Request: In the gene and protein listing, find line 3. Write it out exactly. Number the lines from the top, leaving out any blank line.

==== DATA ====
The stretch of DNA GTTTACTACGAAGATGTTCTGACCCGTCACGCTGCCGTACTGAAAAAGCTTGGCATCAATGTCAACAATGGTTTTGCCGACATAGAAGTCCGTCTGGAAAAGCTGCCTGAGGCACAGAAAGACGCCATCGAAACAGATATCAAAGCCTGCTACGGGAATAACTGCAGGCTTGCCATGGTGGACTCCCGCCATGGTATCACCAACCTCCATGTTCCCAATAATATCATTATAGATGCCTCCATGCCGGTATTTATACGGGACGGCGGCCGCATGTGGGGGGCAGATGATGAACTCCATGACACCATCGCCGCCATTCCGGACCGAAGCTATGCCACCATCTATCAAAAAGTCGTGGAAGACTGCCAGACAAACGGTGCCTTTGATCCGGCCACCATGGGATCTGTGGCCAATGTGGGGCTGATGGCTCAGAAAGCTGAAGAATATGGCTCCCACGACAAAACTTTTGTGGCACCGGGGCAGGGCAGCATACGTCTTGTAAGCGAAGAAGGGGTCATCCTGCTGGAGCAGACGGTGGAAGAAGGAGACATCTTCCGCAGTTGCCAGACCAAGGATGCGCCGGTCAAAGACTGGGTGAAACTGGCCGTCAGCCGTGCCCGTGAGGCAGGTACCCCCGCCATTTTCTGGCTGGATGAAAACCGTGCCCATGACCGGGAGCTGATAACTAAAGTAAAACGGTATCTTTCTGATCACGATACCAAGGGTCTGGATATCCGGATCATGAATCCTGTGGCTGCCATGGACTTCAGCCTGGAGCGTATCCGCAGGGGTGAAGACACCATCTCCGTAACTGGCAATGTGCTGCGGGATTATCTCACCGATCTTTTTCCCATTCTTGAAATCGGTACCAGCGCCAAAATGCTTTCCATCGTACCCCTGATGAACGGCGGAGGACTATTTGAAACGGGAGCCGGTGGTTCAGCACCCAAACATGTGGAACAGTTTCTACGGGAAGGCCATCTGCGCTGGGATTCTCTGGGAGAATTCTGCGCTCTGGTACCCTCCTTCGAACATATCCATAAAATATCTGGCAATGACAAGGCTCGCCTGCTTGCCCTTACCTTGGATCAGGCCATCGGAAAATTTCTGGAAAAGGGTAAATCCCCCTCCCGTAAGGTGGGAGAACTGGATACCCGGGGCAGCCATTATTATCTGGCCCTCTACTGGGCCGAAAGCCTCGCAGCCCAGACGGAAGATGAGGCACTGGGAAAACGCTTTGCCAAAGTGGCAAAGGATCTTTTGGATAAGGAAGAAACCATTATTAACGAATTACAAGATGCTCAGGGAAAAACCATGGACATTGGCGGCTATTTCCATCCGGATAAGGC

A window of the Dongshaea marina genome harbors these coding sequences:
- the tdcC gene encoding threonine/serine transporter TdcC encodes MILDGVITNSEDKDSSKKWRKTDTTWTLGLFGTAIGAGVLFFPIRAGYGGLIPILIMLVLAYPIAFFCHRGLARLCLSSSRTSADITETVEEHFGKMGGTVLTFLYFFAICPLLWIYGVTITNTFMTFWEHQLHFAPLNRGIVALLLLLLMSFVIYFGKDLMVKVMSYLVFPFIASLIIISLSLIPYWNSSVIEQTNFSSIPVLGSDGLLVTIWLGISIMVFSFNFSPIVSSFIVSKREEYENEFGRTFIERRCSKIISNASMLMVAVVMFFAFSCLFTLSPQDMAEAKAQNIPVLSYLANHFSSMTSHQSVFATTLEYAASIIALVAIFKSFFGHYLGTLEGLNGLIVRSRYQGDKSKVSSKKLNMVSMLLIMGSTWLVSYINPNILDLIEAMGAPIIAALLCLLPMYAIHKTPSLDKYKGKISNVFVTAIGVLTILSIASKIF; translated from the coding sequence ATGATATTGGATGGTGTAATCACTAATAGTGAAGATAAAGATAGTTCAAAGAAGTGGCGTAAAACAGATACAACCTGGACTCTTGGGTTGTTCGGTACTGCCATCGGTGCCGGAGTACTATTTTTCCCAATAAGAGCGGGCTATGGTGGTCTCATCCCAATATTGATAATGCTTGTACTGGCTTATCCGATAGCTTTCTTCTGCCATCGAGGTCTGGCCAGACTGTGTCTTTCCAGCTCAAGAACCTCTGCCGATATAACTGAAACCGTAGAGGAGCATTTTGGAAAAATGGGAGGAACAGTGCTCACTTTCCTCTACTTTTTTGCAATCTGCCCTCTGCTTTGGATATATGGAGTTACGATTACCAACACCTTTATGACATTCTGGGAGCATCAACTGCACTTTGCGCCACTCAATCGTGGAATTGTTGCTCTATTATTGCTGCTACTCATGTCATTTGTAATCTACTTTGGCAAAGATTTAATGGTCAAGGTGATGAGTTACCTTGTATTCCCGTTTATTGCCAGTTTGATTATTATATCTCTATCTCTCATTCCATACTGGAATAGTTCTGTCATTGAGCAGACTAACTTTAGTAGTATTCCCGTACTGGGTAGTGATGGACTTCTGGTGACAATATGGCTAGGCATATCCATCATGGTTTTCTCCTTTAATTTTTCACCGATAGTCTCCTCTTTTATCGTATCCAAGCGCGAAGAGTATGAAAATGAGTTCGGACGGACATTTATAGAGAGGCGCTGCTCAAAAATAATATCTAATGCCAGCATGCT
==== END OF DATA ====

- the tdcC gene encoding threonine/serine transporter TdcC encodes MILDGVITNSEDKDSSKKWRKTDTTWTLGLFGTAIGAGVLFFPIRAGYGGLIPILIMLVLAYPIAFFCHRGLARLCLSSSRTSADITETVEEHFGKMGGTVLTFLYFFAICPLLWIYGVTITNTFMTFWEHQLHFAPLNRGIVALLLLLLMSFVIYFGKDLMVKVMSYLVFPFIASLIIISLSLIPYWNSSVIEQTNFSSIPVLGSDGLLVTIWLGISIMVFSFNFSPIVSSFIVSKREEYENEFGRTFIERRCSKIISNASMLMVAVVMFFAFSCLFTLSPQDMAEAKAQNIPVLSYLANHFSSMTSHQSVFATTLEYAASIIALVAIFKSFFGHYLGTLEGLNGLIVRSRYQGDKSKVSSKKLNMVSMLLIMGSTWLVSYINPNILDLIEAMGAPIIAALLCLLPMYAIHKTPSLDKYKGKISNVFVTAIGVLTILSIASKIF; translated from the coding sequence ATGATATTGGATGGTGTAATCACTAATAGTGAAGATAAAGATAGTTCAAAGAAGTGGCGTAAAACAGATACAACCTGGACTCTTGGGTTGTTCGGTACTGCCATCGGTGCCGGAGTACTATTTTTCCCAATAAGAGCGGGCTATGGTGGTCTCATCCCAATATTGATAATGCTTGTACTGGCTTATCCGATAGCTTTCTTCTGCCATCGAGGTCTGGCCAGACTGTGTCTTTCCAGCTCAAGAACCTCTGCCGATATAACTGAAACCGTAGAGGAGCATTTTGGAAAAATGGGAGGAACAGTGCTCACTTTCCTCTACTTTTTTGCAATCTGCCCTCTGCTTTGGATATATGGAGTTACGATTACCAACACCTTTATGACATTCTGGGAGCATCAACTGCACTTTGCGCCACTCAATCGTGGAATTGTTGCTCTATTATTGCTGCTACTCATGTCATTTGTAATCTACTTTGGCAAAGATTTAATGGTCAAGGTGATGAGTTACCTTGTATTCCCGTTTATTGCCAGTTTGATTATTATATCTCTATCTCTCATTCCATACTGGAATAGTTCTGTCATTGAGCAGACTAACTTTAGTAGTATTCCCGTACTGGGTAGTGATGGACTTCTGGTGACAATATGGCTAGGCATATCCATCATGGTTTTCTCCTTTAATTTTTCACCGATAGTCTCCTCTTTTATCGTATCCAAGCGCGAAGAGTATGAAAATGAGTTCGGACGGACATTTATAGAGAGGCGCTGCTCAAAAATAATATCTAATGCCAGCATGCT